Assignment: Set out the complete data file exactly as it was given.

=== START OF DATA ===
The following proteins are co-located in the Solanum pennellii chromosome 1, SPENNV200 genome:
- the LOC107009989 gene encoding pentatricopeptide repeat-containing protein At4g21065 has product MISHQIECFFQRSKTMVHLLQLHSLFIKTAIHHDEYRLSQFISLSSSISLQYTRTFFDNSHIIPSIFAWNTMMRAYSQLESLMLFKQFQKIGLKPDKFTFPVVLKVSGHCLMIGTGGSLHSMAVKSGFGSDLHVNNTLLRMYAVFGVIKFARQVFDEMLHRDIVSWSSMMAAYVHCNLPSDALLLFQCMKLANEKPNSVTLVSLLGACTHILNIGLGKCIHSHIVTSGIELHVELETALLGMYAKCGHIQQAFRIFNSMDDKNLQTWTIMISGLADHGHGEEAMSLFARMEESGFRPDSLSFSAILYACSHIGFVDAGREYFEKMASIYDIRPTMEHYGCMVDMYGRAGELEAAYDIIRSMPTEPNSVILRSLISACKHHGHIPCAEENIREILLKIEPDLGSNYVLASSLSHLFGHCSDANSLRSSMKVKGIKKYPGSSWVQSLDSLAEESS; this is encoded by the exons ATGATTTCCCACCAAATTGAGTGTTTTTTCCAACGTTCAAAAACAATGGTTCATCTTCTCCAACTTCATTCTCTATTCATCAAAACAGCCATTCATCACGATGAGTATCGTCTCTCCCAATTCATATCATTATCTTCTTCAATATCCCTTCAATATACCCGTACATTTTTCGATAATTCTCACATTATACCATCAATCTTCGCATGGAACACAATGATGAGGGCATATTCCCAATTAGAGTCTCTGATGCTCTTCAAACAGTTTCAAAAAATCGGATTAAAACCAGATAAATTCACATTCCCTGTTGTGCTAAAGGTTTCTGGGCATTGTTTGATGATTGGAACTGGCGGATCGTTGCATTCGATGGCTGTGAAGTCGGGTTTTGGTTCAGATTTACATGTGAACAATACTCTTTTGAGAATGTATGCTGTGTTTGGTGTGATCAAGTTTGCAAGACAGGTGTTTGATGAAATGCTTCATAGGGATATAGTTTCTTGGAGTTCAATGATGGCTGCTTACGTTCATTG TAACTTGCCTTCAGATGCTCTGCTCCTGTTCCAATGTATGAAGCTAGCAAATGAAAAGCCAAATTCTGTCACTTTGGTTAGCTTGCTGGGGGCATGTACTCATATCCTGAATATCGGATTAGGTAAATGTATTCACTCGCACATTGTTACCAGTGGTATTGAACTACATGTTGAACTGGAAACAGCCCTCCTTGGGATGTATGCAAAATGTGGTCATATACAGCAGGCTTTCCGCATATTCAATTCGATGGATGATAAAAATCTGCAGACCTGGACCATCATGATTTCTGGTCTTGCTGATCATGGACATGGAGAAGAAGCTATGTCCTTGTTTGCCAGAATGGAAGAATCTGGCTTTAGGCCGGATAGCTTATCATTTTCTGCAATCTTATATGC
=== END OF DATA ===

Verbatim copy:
The following proteins are co-located in the Solanum pennellii chromosome 1, SPENNV200 genome:
- the LOC107009989 gene encoding pentatricopeptide repeat-containing protein At4g21065 has product MISHQIECFFQRSKTMVHLLQLHSLFIKTAIHHDEYRLSQFISLSSSISLQYTRTFFDNSHIIPSIFAWNTMMRAYSQLESLMLFKQFQKIGLKPDKFTFPVVLKVSGHCLMIGTGGSLHSMAVKSGFGSDLHVNNTLLRMYAVFGVIKFARQVFDEMLHRDIVSWSSMMAAYVHCNLPSDALLLFQCMKLANEKPNSVTLVSLLGACTHILNIGLGKCIHSHIVTSGIELHVELETALLGMYAKCGHIQQAFRIFNSMDDKNLQTWTIMISGLADHGHGEEAMSLFARMEESGFRPDSLSFSAILYACSHIGFVDAGREYFEKMASIYDIRPTMEHYGCMVDMYGRAGELEAAYDIIRSMPTEPNSVILRSLISACKHHGHIPCAEENIREILLKIEPDLGSNYVLASSLSHLFGHCSDANSLRSSMKVKGIKKYPGSSWVQSLDSLAEESS; this is encoded by the exons ATGATTTCCCACCAAATTGAGTGTTTTTTCCAACGTTCAAAAACAATGGTTCATCTTCTCCAACTTCATTCTCTATTCATCAAAACAGCCATTCATCACGATGAGTATCGTCTCTCCCAATTCATATCATTATCTTCTTCAATATCCCTTCAATATACCCGTACATTTTTCGATAATTCTCACATTATACCATCAATCTTCGCATGGAACACAATGATGAGGGCATATTCCCAATTAGAGTCTCTGATGCTCTTCAAACAGTTTCAAAAAATCGGATTAAAACCAGATAAATTCACATTCCCTGTTGTGCTAAAGGTTTCTGGGCATTGTTTGATGATTGGAACTGGCGGATCGTTGCATTCGATGGCTGTGAAGTCGGGTTTTGGTTCAGATTTACATGTGAACAATACTCTTTTGAGAATGTATGCTGTGTTTGGTGTGATCAAGTTTGCAAGACAGGTGTTTGATGAAATGCTTCATAGGGATATAGTTTCTTGGAGTTCAATGATGGCTGCTTACGTTCATTG TAACTTGCCTTCAGATGCTCTGCTCCTGTTCCAATGTATGAAGCTAGCAAATGAAAAGCCAAATTCTGTCACTTTGGTTAGCTTGCTGGGGGCATGTACTCATATCCTGAATATCGGATTAGGTAAATGTATTCACTCGCACATTGTTACCAGTGGTATTGAACTACATGTTGAACTGGAAACAGCCCTCCTTGGGATGTATGCAAAATGTGGTCATATACAGCAGGCTTTCCGCATATTCAATTCGATGGATGATAAAAATCTGCAGACCTGGACCATCATGATTTCTGGTCTTGCTGATCATGGACATGGAGAAGAAGCTATGTCCTTGTTTGCCAGAATGGAAGAATCTGGCTTTAGGCCGGATAGCTTATCATTTTCTGCAATCTTATATGC